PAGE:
Bessemer City High Teacher Takes Boutique On The Road
Feature article from the Gaston Gazette
By Wade Tyler Millward
After a day of teaching entrepreneurship to Bessemer City High School seniors, Brooke Queen heads to her own business venture she’s decided to take a risk on.
Queen is only months into her mobile boutique business, FranciB, which uses her actual first name and middle initial.
She ran a brick-and-mortar store for about five years until 2010, but she now sells clothes from the LuLaRoe brand from a 1987 converted bread truck she bought off the online shopping website. Craigslist.
“I’m there today and gone tomorrow,” she said.
Unlike her store, the truck saves Queen money on overhead. She only needs to fill the truck with diesel about twice a month, she said.
Instead of taking a chance that people will come to a store or to her house, where she previously sold clothes, she drives to the customers.
She parks her truck outside businesses that request her presence to add options for customers and draw in onlookers wondering about her truck. She also gets booked for concerts and parties, hooking up a generator and letting her customers, mostly women, peruse.
Queen will only go to parties with a potential for at least 15 customers, she said. She hopes to get good business when Belmont starts up its summer concert series Friday Night Live.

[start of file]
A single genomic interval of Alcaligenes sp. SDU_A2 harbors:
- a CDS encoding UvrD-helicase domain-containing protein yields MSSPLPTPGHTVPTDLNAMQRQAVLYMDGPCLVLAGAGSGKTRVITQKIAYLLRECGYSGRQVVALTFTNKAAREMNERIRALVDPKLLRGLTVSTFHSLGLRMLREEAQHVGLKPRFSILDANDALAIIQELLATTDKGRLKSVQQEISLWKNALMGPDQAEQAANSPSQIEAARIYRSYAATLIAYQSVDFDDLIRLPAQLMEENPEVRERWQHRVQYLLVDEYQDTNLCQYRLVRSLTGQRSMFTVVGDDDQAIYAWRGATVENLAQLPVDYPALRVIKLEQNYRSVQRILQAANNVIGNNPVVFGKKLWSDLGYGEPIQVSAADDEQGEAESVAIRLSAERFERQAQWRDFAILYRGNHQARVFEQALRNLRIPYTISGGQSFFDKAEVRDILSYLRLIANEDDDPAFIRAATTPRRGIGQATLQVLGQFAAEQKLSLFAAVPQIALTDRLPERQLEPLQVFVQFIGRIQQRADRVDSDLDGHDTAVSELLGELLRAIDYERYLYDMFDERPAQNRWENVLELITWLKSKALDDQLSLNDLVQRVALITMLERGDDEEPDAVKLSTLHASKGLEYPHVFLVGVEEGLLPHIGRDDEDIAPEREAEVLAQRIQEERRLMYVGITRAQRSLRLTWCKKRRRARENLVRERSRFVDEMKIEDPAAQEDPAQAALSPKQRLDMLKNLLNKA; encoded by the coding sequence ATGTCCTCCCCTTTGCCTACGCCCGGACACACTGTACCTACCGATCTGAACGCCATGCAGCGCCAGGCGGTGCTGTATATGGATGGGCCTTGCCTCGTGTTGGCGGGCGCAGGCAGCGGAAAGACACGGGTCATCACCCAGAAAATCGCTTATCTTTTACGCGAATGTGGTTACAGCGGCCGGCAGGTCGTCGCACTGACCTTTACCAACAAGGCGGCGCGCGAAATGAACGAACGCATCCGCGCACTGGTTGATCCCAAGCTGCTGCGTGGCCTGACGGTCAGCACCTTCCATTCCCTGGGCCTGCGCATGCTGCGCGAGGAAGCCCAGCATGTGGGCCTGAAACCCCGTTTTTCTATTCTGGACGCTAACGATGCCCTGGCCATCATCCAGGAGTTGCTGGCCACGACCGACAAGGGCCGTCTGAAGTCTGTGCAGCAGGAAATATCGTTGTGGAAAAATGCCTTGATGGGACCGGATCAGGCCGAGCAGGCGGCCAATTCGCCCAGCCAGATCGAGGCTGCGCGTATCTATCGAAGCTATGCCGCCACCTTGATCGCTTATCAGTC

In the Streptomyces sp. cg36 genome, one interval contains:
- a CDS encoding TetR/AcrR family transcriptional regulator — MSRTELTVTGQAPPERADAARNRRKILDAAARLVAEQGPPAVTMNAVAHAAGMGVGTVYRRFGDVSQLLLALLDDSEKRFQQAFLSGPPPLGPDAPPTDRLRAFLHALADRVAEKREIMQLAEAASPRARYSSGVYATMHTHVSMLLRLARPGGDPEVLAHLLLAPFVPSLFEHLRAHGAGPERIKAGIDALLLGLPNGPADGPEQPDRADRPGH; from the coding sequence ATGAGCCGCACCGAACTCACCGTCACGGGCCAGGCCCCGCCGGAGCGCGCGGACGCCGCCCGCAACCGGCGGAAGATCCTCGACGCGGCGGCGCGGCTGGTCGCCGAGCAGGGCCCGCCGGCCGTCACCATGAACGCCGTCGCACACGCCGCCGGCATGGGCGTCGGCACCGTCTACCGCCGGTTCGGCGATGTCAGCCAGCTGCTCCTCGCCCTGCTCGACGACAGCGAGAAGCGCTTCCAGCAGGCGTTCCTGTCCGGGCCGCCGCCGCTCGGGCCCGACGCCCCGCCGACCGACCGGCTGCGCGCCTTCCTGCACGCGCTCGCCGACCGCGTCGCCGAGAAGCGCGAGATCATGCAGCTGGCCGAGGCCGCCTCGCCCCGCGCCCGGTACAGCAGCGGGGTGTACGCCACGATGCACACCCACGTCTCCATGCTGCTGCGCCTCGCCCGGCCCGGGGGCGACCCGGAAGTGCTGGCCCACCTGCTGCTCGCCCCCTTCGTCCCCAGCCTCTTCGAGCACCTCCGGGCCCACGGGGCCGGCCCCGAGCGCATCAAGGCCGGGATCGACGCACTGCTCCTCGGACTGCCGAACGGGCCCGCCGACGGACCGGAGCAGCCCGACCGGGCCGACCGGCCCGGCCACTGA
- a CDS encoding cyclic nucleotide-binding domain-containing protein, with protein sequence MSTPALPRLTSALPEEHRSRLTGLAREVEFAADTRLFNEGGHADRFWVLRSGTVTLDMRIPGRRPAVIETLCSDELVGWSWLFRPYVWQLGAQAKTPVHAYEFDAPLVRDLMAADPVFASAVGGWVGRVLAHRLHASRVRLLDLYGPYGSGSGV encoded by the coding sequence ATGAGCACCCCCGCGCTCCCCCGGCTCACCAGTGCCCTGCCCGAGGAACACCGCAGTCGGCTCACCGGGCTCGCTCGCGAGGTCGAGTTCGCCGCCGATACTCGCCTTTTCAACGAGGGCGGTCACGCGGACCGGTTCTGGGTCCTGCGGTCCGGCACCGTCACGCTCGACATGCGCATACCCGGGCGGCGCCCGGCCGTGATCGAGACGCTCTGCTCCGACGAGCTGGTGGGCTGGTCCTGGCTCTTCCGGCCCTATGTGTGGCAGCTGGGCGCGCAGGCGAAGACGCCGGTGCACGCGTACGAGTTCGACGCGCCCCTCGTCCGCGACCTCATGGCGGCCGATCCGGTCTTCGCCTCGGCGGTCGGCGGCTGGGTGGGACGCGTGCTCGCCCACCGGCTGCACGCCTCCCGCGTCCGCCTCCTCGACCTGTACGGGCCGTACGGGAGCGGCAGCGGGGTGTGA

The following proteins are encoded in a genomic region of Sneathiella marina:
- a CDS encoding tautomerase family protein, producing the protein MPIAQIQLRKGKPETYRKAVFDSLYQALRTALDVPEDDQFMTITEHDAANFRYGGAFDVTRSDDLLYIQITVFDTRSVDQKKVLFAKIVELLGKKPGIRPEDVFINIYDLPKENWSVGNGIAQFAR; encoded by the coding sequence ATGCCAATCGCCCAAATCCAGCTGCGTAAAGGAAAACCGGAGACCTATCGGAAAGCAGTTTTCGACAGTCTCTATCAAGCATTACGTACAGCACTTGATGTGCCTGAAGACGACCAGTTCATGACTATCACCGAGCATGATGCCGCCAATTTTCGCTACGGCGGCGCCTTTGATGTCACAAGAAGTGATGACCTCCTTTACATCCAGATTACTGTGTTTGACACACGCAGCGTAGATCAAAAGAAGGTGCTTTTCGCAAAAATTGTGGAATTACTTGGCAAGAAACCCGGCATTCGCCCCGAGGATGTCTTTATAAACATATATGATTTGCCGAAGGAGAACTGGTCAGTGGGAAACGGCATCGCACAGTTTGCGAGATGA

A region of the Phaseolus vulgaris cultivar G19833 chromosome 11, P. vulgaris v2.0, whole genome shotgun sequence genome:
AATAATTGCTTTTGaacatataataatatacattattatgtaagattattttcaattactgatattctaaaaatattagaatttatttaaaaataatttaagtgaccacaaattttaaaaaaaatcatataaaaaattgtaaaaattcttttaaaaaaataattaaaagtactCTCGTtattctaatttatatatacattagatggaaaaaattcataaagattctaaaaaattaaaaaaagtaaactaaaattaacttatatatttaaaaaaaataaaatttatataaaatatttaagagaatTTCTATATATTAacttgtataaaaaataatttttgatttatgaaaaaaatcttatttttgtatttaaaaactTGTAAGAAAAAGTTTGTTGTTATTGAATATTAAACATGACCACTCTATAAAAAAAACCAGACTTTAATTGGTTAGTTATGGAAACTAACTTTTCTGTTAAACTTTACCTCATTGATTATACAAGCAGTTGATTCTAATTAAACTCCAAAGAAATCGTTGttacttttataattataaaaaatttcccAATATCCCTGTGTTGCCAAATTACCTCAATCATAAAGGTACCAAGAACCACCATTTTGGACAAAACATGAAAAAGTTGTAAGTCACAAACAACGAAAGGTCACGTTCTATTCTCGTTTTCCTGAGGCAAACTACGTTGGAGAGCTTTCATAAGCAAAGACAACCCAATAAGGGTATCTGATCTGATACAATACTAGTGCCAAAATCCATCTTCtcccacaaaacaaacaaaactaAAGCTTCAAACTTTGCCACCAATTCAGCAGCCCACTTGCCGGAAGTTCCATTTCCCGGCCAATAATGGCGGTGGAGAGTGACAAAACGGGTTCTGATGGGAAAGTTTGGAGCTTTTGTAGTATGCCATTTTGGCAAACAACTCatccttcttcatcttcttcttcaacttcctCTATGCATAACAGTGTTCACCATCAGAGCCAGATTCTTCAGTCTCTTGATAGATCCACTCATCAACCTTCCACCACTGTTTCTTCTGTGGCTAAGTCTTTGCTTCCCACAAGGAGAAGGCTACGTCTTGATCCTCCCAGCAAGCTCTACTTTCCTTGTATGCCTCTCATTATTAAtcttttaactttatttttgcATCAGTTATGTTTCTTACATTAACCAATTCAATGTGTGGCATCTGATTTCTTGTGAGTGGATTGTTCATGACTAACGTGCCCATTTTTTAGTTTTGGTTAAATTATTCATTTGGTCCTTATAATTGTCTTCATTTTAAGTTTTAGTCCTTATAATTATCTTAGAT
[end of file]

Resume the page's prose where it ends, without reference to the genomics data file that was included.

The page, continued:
Queen’s fiance, Greg Crisp, drives the truck and plays cornhole while Queen works with customers. He helped redesign the FranciB truck and helped her decide to take a chance on a new business, Queen said.
“I wouldn’t have take that leap of faith without him,” Queen said.
Their dedication to FranciB, run in the evenings and on the weekends when they are not working, meant pushing their planned wedding date from November to October 2017.
Now, she’s building a presence on social media so customers can follow her travels around the county. She hosts auctions on the truck where people bid on leggings and the proceeds go to charities, including one run by Bessemer City students to buy school supplies for children in need.
Her own two children, ages 12 and 8, have caught the fever for seeing the business succeed. They help Queen load the truck and they take plenty of photos to help win fans online.
“The hardest thing is time management,” she said. “We want to pay attention to the business and work our other careers. We get better and better at managing our time and adding in quality time with the kids.”